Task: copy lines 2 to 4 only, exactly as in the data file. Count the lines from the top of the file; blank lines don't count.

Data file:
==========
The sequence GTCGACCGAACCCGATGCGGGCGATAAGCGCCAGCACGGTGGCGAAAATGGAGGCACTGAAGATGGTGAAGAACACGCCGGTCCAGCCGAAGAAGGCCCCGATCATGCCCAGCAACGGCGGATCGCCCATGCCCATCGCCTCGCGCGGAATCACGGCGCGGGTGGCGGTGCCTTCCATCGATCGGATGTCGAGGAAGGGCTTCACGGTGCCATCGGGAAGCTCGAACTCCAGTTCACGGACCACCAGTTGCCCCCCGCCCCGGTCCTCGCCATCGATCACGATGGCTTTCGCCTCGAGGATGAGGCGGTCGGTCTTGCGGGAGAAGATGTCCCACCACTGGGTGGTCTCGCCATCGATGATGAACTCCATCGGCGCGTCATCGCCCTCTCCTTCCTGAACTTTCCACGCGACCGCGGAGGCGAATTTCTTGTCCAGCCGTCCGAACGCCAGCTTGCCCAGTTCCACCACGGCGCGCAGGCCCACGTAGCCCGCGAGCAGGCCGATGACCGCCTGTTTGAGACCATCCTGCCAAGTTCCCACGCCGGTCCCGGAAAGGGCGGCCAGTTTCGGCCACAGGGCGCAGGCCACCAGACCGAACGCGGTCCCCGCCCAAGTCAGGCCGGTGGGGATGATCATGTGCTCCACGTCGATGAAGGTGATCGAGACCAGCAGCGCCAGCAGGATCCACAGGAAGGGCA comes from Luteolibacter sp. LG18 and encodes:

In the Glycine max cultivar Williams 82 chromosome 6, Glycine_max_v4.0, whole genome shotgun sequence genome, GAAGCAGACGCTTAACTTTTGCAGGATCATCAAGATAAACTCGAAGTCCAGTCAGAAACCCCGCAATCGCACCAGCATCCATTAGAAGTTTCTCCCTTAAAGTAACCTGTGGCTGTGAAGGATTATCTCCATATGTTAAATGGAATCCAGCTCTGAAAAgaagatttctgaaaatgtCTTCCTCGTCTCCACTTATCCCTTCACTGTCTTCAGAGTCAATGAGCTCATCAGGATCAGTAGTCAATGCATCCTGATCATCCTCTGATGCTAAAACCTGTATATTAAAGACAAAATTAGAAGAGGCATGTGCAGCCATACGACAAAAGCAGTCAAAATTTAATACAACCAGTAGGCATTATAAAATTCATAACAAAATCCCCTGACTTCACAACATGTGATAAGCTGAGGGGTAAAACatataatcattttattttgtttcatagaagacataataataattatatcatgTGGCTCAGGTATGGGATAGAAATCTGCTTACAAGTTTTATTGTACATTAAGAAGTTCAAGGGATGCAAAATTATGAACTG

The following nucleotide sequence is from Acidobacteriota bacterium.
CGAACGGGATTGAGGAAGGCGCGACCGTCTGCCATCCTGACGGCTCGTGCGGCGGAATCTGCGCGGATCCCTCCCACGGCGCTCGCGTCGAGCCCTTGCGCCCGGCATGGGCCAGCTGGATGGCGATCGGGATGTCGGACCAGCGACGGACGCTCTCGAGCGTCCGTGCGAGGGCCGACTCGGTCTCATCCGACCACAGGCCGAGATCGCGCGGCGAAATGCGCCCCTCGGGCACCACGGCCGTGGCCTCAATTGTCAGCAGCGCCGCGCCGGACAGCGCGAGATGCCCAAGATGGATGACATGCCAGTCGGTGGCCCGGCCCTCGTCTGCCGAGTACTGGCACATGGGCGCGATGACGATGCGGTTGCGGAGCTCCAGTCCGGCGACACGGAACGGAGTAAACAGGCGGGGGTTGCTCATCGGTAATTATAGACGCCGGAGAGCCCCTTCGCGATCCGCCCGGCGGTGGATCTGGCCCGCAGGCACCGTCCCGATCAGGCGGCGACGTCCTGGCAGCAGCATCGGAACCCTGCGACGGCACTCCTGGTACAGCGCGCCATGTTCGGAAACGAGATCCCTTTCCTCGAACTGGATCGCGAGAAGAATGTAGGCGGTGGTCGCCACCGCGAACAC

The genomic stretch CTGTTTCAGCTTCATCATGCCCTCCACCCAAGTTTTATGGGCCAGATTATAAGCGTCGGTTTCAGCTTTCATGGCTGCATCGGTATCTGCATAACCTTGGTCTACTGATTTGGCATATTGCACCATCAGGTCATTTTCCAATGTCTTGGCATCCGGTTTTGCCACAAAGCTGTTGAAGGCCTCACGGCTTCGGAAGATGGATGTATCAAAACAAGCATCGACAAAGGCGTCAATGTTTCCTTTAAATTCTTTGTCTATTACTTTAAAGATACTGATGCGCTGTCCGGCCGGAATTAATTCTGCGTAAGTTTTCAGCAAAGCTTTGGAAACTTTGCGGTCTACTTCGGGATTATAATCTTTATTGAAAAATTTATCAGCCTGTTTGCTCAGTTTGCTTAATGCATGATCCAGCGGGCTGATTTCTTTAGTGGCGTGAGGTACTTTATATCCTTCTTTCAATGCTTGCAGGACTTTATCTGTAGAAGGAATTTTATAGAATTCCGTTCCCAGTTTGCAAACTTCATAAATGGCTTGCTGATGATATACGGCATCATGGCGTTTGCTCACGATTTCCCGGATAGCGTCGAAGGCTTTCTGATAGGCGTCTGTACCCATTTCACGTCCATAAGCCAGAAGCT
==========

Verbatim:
In the Glycine max cultivar Williams 82 chromosome 6, Glycine_max_v4.0, whole genome shotgun sequence genome, GAAGCAGACGCTTAACTTTTGCAGGATCATCAAGATAAACTCGAAGTCCAGTCAGAAACCCCGCAATCGCACCAGCATCCATTAGAAGTTTCTCCCTTAAAGTAACCTGTGGCTGTGAAGGATTATCTCCATATGTTAAATGGAATCCAGCTCTGAAAAgaagatttctgaaaatgtCTTCCTCGTCTCCACTTATCCCTTCACTGTCTTCAGAGTCAATGAGCTCATCAGGATCAGTAGTCAATGCATCCTGATCATCCTCTGATGCTAAAACCTGTATATTAAAGACAAAATTAGAAGAGGCATGTGCAGCCATACGACAAAAGCAGTCAAAATTTAATACAACCAGTAGGCATTATAAAATTCATAACAAAATCCCCTGACTTCACAACATGTGATAAGCTGAGGGGTAAAACatataatcattttattttgtttcatagaagacataataataattatatcatgTGGCTCAGGTATGGGATAGAAATCTGCTTACAAGTTTTATTGTACATTAAGAAGTTCAAGGGATGCAAAATTATGAACTG

The following nucleotide sequence is from Acidobacteriota bacterium.
CGAACGGGATTGAGGAAGGCGCGACCGTCTGCCATCCTGACGGCTCGTGCGGCGGAATCTGCGCGGATCCCTCCCACGGCGCTCGCGTCGAGCCCTTGCGCCCGGCATGGGCCAGCTGGATGGCGATCGGGATGTCGGACCAGCGACGGACGCTCTCGAGCGTCCGTGCGAGGGCCGACTCGGTCTCATCCGACCACAGGCCGAGATCGCGCGGCGAAATGCGCCCCTCGGGCACCACGGCCGTGGCCTCAATTGTCAGCAGCGCCGCGCCGGACAGCGCGAGATGCCCAAGATGGATGACATGCCAGTCGGTGGCCCGGCCCTCGTCTGCCGAGTACTGGCACATGGGCGCGATGACGATGCGGTTGCGGAGCTCCAGTCCGGCGACACGGAACGGAGTAAACAGGCGGGGGTTGCTCATCGGTAATTATAGACGCCGGAGAGCCCCTTCGCGATCCGCCCGGCGGTGGATCTGGCCCGCAGGCACCGTCCCGATCAGGCGGCGACGTCCTGGCAGCAGCATCGGAACCCTGCGACGGCACTCCTGGTACAGCGCGCCATGTTCGGAAACGAGATCCCTTTCCTCGAACTGGATCGCGAGAAGAATGTAGGCGGTGGTCGCCACCGCGAACAC